I’m so sorry you’re in the midst of a bad depression episode, but here are some possibilities for you. I want you to know there is a future.
Worry as a way to problem solve feels useful. Big hint: It isn’t. How to stop worrying becomes more doable when you think of it as spam. The worry thoughts pop instantly into your inbox, aka brain, with catchy titles and tantalizing “solutions.” Of course you supply those solutions, which allows a new email to pop up! Yay! Another problem to “solve” and you’re off to the races. It actually could be conceived as looking like a zig zag pattern in your mind. You go up with a problem, down with a “solution” so it feels like you are accomplishing something with the “action” of worry. And that zig zag can be infinite.
Humans are a problem solving species. We are wired for it, beginning perhaps with the evolutionarily imperative to find food. And boredom is a problem we are driven to solve.
In modern times, boredom can mean many things. Generally there are plenty of things to do, just nothing you want to do, or feel like doing. It’s the uneasy feeling of being unstimulated with nothing to occupy your mind. It’s one reason social media thrives. It’s the fastest feel-good balm we can turn to for that ping of instant gratification.
I thought that today would be a good one to round up a few simple facts about feelings, so here goes. This image is a feelings wheel that can expand your emotional vocabulary. The purpose of feelings and emotions is to get you to act. However, sometimes we don’t choose the best course of action.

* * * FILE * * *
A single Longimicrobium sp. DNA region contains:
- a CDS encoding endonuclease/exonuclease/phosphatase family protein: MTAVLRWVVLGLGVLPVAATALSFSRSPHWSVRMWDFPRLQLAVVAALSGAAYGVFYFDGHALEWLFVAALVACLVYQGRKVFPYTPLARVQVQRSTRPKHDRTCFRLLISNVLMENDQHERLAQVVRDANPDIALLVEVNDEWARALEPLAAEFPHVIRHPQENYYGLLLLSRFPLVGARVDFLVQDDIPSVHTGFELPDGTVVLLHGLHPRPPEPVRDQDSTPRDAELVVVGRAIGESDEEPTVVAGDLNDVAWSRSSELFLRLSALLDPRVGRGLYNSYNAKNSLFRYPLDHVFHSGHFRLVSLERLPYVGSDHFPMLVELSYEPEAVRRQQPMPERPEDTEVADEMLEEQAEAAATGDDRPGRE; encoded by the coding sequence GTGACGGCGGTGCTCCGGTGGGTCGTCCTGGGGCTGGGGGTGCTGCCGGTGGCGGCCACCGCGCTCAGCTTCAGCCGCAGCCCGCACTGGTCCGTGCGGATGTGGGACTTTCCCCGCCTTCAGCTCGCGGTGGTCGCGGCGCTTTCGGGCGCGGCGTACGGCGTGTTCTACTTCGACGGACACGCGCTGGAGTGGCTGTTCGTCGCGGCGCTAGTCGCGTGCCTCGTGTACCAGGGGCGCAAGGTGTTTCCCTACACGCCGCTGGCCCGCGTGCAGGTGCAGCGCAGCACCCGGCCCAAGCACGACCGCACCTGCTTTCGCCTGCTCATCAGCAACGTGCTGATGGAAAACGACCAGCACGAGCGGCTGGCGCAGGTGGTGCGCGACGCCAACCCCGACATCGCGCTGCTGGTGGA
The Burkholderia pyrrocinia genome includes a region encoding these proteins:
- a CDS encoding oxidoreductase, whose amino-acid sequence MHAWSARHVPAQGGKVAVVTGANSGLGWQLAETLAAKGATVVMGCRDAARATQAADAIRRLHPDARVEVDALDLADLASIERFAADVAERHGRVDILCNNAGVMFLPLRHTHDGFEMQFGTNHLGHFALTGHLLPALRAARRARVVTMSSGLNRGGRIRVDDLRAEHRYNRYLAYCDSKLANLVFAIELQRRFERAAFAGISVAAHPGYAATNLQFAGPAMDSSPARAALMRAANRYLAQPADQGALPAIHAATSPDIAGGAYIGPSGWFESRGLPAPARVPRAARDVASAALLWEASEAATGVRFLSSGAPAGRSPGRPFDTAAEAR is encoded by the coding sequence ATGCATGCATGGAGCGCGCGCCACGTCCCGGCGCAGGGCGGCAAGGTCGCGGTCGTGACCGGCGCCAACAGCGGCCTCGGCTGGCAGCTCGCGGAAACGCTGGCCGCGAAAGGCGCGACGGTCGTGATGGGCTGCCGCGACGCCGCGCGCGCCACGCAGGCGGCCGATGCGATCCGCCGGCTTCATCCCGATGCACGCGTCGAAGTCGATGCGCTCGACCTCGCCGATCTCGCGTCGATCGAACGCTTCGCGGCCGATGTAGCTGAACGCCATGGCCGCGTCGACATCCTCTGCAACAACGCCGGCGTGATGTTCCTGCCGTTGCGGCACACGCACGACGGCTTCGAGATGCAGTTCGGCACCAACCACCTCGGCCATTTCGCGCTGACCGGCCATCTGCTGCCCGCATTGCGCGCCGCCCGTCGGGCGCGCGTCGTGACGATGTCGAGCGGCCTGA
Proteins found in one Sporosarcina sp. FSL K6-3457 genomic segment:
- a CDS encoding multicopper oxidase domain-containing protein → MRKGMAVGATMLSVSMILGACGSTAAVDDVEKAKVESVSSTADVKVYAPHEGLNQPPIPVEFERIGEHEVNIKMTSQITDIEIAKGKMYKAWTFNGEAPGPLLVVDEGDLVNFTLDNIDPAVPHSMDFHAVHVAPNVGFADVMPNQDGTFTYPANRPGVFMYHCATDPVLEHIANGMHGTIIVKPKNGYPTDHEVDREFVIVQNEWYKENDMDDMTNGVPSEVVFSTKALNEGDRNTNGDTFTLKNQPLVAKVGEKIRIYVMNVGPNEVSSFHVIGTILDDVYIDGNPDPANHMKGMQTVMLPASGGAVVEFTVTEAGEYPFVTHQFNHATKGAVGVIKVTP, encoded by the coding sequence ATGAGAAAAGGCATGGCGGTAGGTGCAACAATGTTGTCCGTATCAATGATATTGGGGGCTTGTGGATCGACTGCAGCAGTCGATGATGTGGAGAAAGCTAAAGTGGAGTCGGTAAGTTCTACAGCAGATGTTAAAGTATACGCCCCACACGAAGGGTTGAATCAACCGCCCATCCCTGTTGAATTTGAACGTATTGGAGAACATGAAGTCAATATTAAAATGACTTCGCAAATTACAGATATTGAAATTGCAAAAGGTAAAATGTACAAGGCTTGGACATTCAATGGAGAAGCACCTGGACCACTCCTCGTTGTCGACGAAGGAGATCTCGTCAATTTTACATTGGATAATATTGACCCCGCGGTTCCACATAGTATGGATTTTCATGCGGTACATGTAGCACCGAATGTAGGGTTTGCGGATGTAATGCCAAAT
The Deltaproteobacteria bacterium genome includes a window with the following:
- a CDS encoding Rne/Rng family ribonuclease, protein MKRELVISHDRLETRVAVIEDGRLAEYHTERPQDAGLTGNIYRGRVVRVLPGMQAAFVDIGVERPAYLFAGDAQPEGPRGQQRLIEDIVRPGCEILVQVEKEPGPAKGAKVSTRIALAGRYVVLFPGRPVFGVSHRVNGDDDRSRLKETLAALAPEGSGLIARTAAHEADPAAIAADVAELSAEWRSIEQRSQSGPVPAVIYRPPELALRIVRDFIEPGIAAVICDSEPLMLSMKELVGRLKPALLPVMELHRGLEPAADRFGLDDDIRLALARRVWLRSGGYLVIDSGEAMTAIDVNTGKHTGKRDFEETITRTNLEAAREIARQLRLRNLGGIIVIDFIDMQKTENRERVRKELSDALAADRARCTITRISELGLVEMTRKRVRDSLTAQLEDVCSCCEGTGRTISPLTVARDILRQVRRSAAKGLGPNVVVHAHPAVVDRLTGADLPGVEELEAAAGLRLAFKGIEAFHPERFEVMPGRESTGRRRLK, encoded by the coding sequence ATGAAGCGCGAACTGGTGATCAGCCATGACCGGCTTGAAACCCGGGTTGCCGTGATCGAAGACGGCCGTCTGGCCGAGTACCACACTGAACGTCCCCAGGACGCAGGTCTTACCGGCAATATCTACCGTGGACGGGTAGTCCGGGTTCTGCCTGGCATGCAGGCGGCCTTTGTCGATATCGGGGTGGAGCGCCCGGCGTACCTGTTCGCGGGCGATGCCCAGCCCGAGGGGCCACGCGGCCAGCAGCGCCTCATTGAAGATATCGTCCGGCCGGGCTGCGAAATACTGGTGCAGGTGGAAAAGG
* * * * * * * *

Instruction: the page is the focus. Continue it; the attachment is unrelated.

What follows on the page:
What Is Your Inner Critic And Where Did It Come From?
To answer that, here is a story for you. Read more
Word. This is the number one anxiety related sleep issue I hear about: “I wake up and can’t get back to sleep.” That is closely followed by: “I can’t get my monkey mind to stop at night when I am trying to get to sleep.” I am going to help you with both issues. It’s up to you to actually implement the help. Horses, water, drink…well you know the drill.
First we are going to get the blah, blah, blah, sleep hygiene talk out of the way. You have heard it all before, BECAUSE IT’S IMPORTANT, duh. If you can’t get these principles under wraps, you may as well stop here, even if I am going to give you some mostly secret knowledge later on.
A concerned mother wrote and asked me for suggestions for her son who was in his first semester at college in a different state. She was feeling helpless from afar, and wanted to know how to advise him about his long-standing social anxiety and depression, which had flared in his new environment. This is what I told her.
Dear Worried Mom,
I use hypnosis in treatment when the client agrees it will be helpful. It is part of the sessions, not the entire content. In order to learn hypnosis, I trained specifically with different instructors who teach different methods. In this way I developed my own style. And I don’t care what you call hypnosis: mediation, guided imagery, or hocus-pocus, it works. When you focus with hypnosis, you are quieting and stilling the mind with a gentleness that allows the solutions already within you to surface.
It’s pretty standard knowledge that you go to therapy to change something. But changing a way of thinking or a behavior we don’t like is just not that easy, is it? And it is especially difficult to change our reactions to other’s mayhem. If it was we’d all do it and be on our merry way. Let me share three signs you need therapy.
Let’s start with the bad news, but with the knowledge this is all PREVENTABLE! I struggle so much with how to make this important topic more palatable, but feel strongly that knowing the SUPER-power of connection is critical to good mental health. Did you know you have an inborn ‘connection neediness’ level? It is different for each individual and varies widely among us.
PAGE RUTLEDGE, LCSW, CHt | Anxiety Therapy
5006 Randall Parkway (close to UNCW)
Wilmington, NC 28403
Free parking at office